by Marty Rind
One Sunday morning in Sunday School, we were looking at the story of Jesus healing Bartimaeus right before coming to Jerusalem in the Triumphal Entry. I forget how we got on the topic of faith, but we did, and I’m not complaining. One student asked me if all we need to do to get eternal life was to believe in God. When I was younger, I thought the same way. As long as I believe God exists and Jesus died for me, I get to go to heaven, right? Isn’t that what Paul tells us in Romans 10:9? He writes, “If you declare with your mouth, ‘Jesus is Lord,’ and believe in your heart that God raised him from the dead, you will be saved.” That doesn’t seem to be asking too much of anyone. Believe and you get to go to heaven. Unfortunately, James had to come along and “ruin” the simplicity of it all. In James 2:19, he tells us, “You believe that there is one God. Good! Even the demons believe that- and shudder.” I brought up that verse in class and there was a somewhat collective gasp among the students in class that morning.
I think it’s easy to get it in our heads that our faith is just an inward reaction to God’s work in our life. We put our faith in God, believe his word, get baptized, and then we’re a Christian. Is that the message we are sending to our kids? If so, I wonder if that is part of the problem that causes 80% of them to leave the church after high school. We tell them to just have faith and things will be okay. We forget that James tells us, and so does Jesus, that the Christian life is so much more than just believing. There is a whole lot of doing involved in it too. James argues that to have faith without deeds is dead. Jesus tells us that only those that do the will of God will enter into heaven. Christianity just got a lot more complicated.
I’ve had the privilege of baptizing 3 kids since moving to Ohio. I find no greater joy than to see someone come to Jesus and make the decision of following Him. However, if we teach our kids that baptism is the point of going to church, if we make it the endpoint and then heaven is inevitable, we are missing the point of why Jesus came. Yes, baptism and putting our faith in Christ is of utmost importance, the very reason God created us, but that should just be the beginning of a lifelong journey of seeing what it truly means to be a Christian, of following God. I’ve been a Christian for about 10 years now, and it’s been quite the adventure. I can’t wait to see what the next 10 years are going to be like and the 10 after that and so one until I die and go to be with the Father. My life since becoming a Christian has not always been easy. I’ve been through some hard times. I’ve regretted some decisions I have made. I’m still learning. But I wouldn’t trade it for anything.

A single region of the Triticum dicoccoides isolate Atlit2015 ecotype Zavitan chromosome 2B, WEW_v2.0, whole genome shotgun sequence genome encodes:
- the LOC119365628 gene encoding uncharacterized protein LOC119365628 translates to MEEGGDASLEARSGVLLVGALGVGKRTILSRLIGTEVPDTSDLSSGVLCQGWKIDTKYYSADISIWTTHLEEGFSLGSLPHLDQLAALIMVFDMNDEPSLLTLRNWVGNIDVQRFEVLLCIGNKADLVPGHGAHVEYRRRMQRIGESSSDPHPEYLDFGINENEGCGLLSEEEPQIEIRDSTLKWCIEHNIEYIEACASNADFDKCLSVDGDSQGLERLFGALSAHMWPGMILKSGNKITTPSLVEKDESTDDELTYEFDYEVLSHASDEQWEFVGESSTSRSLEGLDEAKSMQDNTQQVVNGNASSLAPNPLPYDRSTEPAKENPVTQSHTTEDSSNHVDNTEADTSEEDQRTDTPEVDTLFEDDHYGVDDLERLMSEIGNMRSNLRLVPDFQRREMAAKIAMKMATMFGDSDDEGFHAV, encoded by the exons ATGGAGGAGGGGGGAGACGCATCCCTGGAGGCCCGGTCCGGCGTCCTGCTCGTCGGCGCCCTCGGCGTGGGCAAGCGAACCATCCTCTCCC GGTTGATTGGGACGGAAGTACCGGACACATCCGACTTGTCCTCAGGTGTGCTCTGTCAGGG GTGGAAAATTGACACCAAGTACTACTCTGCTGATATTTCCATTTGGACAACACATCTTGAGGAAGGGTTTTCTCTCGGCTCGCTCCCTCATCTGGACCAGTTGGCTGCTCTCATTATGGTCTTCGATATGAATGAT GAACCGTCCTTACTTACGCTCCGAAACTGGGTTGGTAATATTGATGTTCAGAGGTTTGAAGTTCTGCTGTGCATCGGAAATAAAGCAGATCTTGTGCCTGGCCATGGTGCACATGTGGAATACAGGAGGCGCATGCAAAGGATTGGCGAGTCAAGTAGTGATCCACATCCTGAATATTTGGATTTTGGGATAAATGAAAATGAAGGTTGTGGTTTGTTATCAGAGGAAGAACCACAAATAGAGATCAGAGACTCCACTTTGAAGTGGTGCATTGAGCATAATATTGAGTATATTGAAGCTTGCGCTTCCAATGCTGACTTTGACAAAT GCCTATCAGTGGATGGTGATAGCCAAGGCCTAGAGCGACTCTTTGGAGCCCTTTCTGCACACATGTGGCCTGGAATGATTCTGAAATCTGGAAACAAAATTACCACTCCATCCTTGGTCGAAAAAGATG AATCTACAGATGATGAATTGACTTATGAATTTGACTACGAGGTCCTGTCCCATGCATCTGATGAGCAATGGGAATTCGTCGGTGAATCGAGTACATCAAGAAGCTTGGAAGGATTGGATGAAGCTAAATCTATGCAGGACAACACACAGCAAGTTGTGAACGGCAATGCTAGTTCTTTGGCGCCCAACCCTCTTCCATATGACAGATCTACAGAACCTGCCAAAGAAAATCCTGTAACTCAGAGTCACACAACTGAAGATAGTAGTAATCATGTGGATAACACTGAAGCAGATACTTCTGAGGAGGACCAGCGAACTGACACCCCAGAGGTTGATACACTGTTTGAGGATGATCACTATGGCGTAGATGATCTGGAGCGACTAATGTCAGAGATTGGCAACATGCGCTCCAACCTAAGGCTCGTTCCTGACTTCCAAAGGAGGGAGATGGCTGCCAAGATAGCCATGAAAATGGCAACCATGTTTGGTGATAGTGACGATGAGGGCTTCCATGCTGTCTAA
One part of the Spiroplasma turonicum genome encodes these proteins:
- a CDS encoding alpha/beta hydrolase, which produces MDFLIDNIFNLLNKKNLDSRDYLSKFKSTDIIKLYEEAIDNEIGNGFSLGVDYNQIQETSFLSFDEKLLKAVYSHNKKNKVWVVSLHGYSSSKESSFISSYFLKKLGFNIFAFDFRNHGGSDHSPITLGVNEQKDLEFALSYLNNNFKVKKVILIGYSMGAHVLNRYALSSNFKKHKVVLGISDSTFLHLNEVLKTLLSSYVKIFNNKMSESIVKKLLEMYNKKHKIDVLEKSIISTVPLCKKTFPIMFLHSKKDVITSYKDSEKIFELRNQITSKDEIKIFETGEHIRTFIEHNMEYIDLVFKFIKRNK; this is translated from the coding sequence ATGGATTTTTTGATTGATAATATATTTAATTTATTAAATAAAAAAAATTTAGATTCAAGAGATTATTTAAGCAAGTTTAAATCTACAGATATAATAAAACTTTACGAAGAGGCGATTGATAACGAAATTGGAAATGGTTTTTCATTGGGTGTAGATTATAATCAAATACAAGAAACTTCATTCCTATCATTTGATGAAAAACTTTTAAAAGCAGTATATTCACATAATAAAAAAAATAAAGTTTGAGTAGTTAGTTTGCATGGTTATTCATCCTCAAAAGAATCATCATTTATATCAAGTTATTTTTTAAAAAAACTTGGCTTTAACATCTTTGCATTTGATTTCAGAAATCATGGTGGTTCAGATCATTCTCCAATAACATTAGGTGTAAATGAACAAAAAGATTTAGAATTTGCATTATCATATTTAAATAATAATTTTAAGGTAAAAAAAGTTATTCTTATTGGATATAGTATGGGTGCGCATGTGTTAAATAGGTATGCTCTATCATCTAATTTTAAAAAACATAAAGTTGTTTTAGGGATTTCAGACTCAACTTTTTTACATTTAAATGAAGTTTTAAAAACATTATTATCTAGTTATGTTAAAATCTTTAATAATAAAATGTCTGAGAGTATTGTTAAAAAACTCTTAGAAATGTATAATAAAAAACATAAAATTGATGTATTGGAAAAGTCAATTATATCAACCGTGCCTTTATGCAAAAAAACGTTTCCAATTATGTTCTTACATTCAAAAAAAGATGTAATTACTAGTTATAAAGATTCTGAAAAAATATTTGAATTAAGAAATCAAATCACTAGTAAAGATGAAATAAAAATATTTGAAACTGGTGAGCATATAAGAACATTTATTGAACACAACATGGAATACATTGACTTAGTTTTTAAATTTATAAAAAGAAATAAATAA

Sometimes I wonder what it would be like to be an Atheist, to abandon my faith in God and live how I want to live. Some of you may have that same temptation at times when following God gets hard. At face value, it may seem easy. You wouldn’t have to worry about doing the godly thing anymore. You could have more fun enjoying sensual pleasures and doing whatever you want to do. However, I am reminded of the disciples’ words when Jesus asked them if they were going to leave him in John 6. Verse 68 says, “Peter answered him, ‘Lord, to whom shall we go? You have the words of eternal life.’” Life without Jesus in it would just be empty.
My relationship with God is not just about believing. I hope yours isn’t either. I try to read my Bible every day. I’m working on getting better at that. I pray every night before I go to bed. I do my best to read books that instruct me more on the Christian life. I do everything that I can to bring God the glory. From when I wake up to when I go to bed, I am trying to focus more on God and less on me. I’m trying to think how God wants me to think. I am trying to live like God wants me to live. Abandoning this lifestyle would mean losing what it means to be me. I wouldn’t know what to do with my life. I would have no direction. This is because I do my best to follow what Jesus says to do the will of the Father. Jesus says that we should love God and love others.
Love is active, not passive. Choosing to do nothing in order to avoid sin is not living the life that God is calling us to. We are called to love each other and glorify God in all that we do. My definition of love is to consider others’ needs before your own. This is the life God is calling you and me to. Yes, belief is important, but it is merely the starting point of the journey. I hope we don’t forget that and make the decision to be proactive in loving one another, be it through what we put on Facebook or other social media, how we treat people when we’re out in public, or helping someone through a hard time in their life.